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COVID-19: Turning Point for the Mexican Consumer

By Andrea Villar | Thu, 09/17/2020 - 05:00

Q: What have been the main changes in the Mexican consumer due to the pandemic?

A: The pandemic has undoubtedly been a turning point in many respects. Over these past months, we have seen changes that typically take many years, mainly in how, where and what people buy. Since the crisis began, McKinsey & Company has been interviewing consumers to understand their perspectives, trends and above all to know how they are seeing the future. Since the beginning of March, we have seen radical changes. For instance, almost three out of four consumers in Mexico have changed the way they are shopping, buying in new stores and through new sales channels. 

In recent years, e-commerce in Mexico already had been growing; however, this crisis has been an accelerator for digital channels due to lockdowns around the country. Most people were forced to use digital sales channels to avoid going to the supermarket. This country has a tradition of going to the supermarket once or twice a week. Now, people of all generations have adopted platforms such as Rappi, Cornershop, Uber Eats or Amazon. 

This change in consumer habits sets a before and after. We do not believe that this is a temporary situation. People are getting to know the e-commerce experience and are enjoying it. Typically, a habit has to be repeated for two or three months to become permanent. This pandemic has already lasted almost six months and people will continue to repeat these buying patterns until they turn permanent.

Q: What characterized the Mexican consumer during the COVID-19 pandemic?

A: Mexicans have always distinguished themselves by their resilience during crises. Despite the economic crisis and physical and mobility restrictions, the consumer has adapted to focus their income on essentials products. It is surprising how Mexicans adapt to challenging circumstances. One of the characteristics of the Mexican consumer during these months has been their ability to make their budget more flexible. In economic crises, it is very common to see consumers trading down, meaning that they seek cheaper brands that allow them to maximize their income. Likewise, people are looking to buy products in sizes that are more cost-effective and have a smaller average ticket size.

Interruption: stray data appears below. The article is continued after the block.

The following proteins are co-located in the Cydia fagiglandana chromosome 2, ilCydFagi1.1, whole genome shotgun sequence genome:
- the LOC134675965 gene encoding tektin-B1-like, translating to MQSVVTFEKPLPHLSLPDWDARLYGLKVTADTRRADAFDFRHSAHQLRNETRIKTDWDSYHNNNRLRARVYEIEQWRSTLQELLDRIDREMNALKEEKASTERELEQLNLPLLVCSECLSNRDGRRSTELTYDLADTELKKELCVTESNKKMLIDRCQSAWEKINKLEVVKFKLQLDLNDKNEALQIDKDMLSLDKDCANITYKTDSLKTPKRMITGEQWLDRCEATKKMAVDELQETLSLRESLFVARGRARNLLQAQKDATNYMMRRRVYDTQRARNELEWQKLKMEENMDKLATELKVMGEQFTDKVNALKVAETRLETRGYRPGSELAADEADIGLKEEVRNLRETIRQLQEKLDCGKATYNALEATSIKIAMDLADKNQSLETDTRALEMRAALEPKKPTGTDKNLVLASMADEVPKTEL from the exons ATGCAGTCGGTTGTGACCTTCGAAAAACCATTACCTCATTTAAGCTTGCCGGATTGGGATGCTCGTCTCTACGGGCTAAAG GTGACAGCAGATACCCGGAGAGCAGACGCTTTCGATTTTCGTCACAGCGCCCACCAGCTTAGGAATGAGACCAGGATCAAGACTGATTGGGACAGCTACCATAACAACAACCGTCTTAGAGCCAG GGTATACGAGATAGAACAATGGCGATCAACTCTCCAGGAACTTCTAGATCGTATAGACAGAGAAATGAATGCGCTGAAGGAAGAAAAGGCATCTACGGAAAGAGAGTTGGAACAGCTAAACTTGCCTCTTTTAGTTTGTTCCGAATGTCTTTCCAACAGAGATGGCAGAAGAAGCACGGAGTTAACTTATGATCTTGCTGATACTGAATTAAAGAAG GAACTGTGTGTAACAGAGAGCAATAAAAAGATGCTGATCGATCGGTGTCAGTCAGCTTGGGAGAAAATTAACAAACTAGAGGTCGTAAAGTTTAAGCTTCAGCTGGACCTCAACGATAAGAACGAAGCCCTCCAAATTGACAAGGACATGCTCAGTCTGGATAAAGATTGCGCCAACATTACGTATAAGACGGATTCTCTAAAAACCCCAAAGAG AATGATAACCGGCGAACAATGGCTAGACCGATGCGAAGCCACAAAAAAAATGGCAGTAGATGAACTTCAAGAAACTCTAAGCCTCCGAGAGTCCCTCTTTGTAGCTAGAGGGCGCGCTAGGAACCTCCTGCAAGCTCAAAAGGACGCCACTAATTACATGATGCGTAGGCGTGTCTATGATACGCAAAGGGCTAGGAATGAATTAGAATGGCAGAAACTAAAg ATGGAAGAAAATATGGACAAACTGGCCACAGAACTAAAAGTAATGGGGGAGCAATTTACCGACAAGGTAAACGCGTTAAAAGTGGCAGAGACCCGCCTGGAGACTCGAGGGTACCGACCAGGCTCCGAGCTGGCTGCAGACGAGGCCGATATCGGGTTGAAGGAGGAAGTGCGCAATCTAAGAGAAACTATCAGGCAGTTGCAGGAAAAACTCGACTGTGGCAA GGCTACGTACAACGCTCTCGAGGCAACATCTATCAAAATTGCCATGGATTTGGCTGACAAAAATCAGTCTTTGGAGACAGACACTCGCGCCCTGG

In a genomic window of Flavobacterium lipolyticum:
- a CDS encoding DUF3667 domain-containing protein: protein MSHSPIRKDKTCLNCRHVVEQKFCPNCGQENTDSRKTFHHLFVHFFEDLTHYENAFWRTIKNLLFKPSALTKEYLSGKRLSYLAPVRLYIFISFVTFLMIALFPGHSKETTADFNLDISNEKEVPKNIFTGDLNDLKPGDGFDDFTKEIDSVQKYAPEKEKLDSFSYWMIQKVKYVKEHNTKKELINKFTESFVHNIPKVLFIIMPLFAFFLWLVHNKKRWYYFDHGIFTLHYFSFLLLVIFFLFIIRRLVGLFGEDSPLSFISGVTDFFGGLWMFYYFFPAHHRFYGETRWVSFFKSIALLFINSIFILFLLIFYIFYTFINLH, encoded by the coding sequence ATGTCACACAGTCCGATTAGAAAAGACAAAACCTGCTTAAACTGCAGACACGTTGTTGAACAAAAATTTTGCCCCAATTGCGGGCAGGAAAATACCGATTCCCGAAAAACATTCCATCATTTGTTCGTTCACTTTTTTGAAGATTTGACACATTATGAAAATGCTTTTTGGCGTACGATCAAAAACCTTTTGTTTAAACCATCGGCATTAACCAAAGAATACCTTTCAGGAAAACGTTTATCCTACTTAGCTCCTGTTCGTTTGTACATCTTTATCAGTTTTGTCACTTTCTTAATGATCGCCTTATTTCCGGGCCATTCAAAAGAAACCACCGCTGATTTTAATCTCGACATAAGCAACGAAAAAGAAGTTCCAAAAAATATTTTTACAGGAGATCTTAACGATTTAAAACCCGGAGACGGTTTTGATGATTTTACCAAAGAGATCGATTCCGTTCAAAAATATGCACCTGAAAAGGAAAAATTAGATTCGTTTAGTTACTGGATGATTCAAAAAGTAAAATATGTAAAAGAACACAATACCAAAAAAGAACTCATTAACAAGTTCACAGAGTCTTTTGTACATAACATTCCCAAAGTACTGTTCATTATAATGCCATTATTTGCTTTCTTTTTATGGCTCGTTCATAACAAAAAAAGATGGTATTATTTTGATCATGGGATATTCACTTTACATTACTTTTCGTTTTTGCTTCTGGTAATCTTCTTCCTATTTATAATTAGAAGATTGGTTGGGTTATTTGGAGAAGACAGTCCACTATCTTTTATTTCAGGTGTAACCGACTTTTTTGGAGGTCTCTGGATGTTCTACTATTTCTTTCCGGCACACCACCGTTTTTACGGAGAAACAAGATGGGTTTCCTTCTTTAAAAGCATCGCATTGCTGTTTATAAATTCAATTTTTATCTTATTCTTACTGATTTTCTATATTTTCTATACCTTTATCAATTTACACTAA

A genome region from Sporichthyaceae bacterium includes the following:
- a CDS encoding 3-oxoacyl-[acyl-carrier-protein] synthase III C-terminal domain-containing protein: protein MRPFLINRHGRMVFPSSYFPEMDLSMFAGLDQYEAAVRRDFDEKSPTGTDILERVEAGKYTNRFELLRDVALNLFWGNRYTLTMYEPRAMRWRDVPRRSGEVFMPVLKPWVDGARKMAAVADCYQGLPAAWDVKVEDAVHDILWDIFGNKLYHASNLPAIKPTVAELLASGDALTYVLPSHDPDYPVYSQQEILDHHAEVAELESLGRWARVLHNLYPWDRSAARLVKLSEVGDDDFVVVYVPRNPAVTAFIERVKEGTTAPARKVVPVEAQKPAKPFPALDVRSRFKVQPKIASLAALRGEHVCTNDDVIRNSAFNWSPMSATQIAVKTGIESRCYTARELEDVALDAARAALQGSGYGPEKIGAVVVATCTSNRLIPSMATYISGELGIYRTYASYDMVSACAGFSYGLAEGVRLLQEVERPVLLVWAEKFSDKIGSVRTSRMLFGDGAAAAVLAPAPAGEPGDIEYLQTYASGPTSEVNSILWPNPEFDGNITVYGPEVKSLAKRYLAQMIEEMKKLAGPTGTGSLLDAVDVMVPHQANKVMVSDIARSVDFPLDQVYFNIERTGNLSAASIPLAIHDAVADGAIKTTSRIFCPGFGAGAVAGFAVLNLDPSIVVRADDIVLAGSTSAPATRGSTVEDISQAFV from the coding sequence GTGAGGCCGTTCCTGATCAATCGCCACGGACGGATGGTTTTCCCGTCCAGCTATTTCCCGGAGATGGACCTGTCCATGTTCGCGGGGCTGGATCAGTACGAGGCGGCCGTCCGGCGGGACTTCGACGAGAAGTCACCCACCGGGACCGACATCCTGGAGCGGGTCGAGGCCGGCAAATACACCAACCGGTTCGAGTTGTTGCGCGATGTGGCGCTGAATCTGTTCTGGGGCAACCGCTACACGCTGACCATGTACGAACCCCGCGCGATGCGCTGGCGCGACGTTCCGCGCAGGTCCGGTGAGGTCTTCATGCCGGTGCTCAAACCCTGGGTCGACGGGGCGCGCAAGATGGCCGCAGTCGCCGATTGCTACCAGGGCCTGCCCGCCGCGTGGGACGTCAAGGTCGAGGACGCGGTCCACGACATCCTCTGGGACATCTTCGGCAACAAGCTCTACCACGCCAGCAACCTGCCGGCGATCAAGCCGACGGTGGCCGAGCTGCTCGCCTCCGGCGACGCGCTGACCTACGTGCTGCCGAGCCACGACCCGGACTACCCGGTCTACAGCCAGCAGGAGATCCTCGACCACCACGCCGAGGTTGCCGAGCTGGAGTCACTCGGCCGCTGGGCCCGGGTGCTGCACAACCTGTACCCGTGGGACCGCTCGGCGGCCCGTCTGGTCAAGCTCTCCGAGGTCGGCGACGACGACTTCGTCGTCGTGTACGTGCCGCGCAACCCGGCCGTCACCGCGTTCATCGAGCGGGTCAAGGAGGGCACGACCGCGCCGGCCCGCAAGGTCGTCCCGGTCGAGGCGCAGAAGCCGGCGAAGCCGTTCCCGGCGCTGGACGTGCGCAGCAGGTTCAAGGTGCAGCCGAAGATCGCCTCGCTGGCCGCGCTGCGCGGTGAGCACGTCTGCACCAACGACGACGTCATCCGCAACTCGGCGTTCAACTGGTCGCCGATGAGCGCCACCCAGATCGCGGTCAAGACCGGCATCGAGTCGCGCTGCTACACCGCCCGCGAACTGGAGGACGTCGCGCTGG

However, an interesting trend is the polarization in the sizes of products that consumers buy. There are people who look for smaller presentations but there are also people who buy larger presentations to optimize the cost and minimize the visits they make to the supermarket or their online purchases. This is further evidence of how the consumer has become much more resilient and flexible in their buying habits. 

Without a doubt, physical shops will remain the most relevant sales channel in Mexico. However, a trend that we believe is here to stay is the habit of using both digital and physical sales channels. In these months, the frequency of visits to supermarkets has decreased as people have minimized emergency and unplanned purchases. While the number of visitors to brick-and-mortar stores has decreased, the average consumer ticket has grown. Although the shopping experience is an essential component of Mexican habits, people who were still on the fence of trying digital platforms have realized that it is not that hard to use them and that they can trust these channels. Both physical and digital shopping experiences will continue to transform due to the health measures, which will linger for a long time. 

Q: How will changing consumer habits impact brands?

A: Consumer loyalty has been shaken. At the beginning of the health crisis, people made panic purchases. This caused a shortage of many products in supermarkets and thus consumers were led to try products they had not considered before. Currently, supermarket chains have normalized their inventories but people are still concerned about their income. For the time being, they still favor more affordable brands. Since March, about 40 percent of people have tried out new brands.

Companies that have very large product portfolios have struggled to meet the demand, which has led to a simplification of total offering to maximize production efficiency and product availability, with the aim to retain customer loyalty. If consumers go to a shop and do not find their favorite brand, it is an open invitation to try other products. Organizations in the consumer sector need to review their product portfolio to analyze whether their products offer the best value proposition to the customer. Likewise, brands need to redesign their products to tailor them to a omnichannel experience. The pandemic showed that many companies were not prepared to handle the changes required in their  operations and their products to handle the challenges brought by the significant growth in their digital sales channels. 

 

McKinsey & Company is a leading consulting firm. It provides strategic management to corporations, governments and other organizations covering industries like automotive, oil and gas, retail, agriculture and financial services

Photo by:   McKinsey & Company
Andrea Villar Andrea Villar Journalist and Industry Analyst